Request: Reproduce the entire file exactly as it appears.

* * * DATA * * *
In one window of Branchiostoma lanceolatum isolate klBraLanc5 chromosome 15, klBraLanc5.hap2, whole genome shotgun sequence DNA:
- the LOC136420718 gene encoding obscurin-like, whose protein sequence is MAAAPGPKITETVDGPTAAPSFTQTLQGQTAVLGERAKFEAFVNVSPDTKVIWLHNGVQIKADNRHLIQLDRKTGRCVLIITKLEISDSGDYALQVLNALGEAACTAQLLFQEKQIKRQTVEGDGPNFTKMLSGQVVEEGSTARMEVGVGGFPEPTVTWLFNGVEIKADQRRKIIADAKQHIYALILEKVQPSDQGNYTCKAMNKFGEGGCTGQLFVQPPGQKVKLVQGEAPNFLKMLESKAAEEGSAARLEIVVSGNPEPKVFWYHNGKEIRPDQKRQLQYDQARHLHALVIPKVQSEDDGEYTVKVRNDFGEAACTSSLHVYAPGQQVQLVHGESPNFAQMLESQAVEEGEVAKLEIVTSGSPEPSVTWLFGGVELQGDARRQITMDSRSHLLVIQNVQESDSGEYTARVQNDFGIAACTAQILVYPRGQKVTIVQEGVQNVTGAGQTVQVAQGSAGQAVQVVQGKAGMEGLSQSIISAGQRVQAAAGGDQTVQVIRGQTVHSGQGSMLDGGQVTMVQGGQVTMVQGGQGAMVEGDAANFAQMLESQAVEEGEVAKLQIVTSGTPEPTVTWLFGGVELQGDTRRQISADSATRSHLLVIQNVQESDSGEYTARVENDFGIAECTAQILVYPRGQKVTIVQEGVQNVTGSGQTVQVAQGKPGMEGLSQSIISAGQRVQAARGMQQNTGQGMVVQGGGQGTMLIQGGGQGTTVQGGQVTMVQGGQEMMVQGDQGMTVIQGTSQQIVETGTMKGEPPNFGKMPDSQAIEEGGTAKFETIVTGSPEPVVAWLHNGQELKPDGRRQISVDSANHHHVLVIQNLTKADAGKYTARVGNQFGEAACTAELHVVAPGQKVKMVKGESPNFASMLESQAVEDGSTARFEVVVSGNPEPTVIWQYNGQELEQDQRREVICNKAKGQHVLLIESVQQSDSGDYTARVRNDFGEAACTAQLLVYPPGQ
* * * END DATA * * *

In one window of Branchiostoma lanceolatum isolate klBraLanc5 chromosome 15, klBraLanc5.hap2, whole genome shotgun sequence DNA:
- the LOC136420718 gene encoding obscurin-like, whose protein sequence is MAAAPGPKITETVDGPTAAPSFTQTLQGQTAVLGERAKFEAFVNVSPDTKVIWLHNGVQIKADNRHLIQLDRKTGRCVLIITKLEISDSGDYALQVLNALGEAACTAQLLFQEKQIKRQTVEGDGPNFTKMLSGQVVEEGSTARMEVGVGGFPEPTVTWLFNGVEIKADQRRKIIADAKQHIYALILEKVQPSDQGNYTCKAMNKFGEGGCTGQLFVQPPGQKVKLVQGEAPNFLKMLESKAAEEGSAARLEIVVSGNPEPKVFWYHNGKEIRPDQKRQLQYDQARHLHALVIPKVQSEDDGEYTVKVRNDFGEAACTSSLHVYAPGQQVQLVHGESPNFAQMLESQAVEEGEVAKLEIVTSGSPEPSVTWLFGGVELQGDARRQITMDSRSHLLVIQNVQESDSGEYTARVQNDFGIAACTAQILVYPRGQKVTIVQEGVQNVTGAGQTVQVAQGSAGQAVQVVQGKAGMEGLSQSIISAGQRVQAAAGGDQTVQVIRGQTVHSGQGSMLDGGQVTMVQGGQVTMVQGGQGAMVEGDAANFAQMLESQAVEEGEVAKLQIVTSGTPEPTVTWLFGGVELQGDTRRQISADSATRSHLLVIQNVQESDSGEYTARVENDFGIAECTAQILVYPRGQKVTIVQEGVQNVTGSGQTVQVAQGKPGMEGLSQSIISAGQRVQAARGMQQNTGQGMVVQGGGQGTMLIQGGGQGTTVQGGQVTMVQGGQEMMVQGDQGMTVIQGTSQQIVETGTMKGEPPNFGKMPDSQAIEEGGTAKFETIVTGSPEPVVAWLHNGQELKPDGRRQISVDSANHHHVLVIQNLTKADAGKYTARVGNQFGEAACTAELHVVAPGQKVKMVKGESPNFASMLESQAVEDGSTARFEVVVSGNPEPTVIWQYNGQELEQDQRREVICNKAKGQHVLLIESVQQSDSGDYTARVRNDFGEAACTAQLLVYPPGQ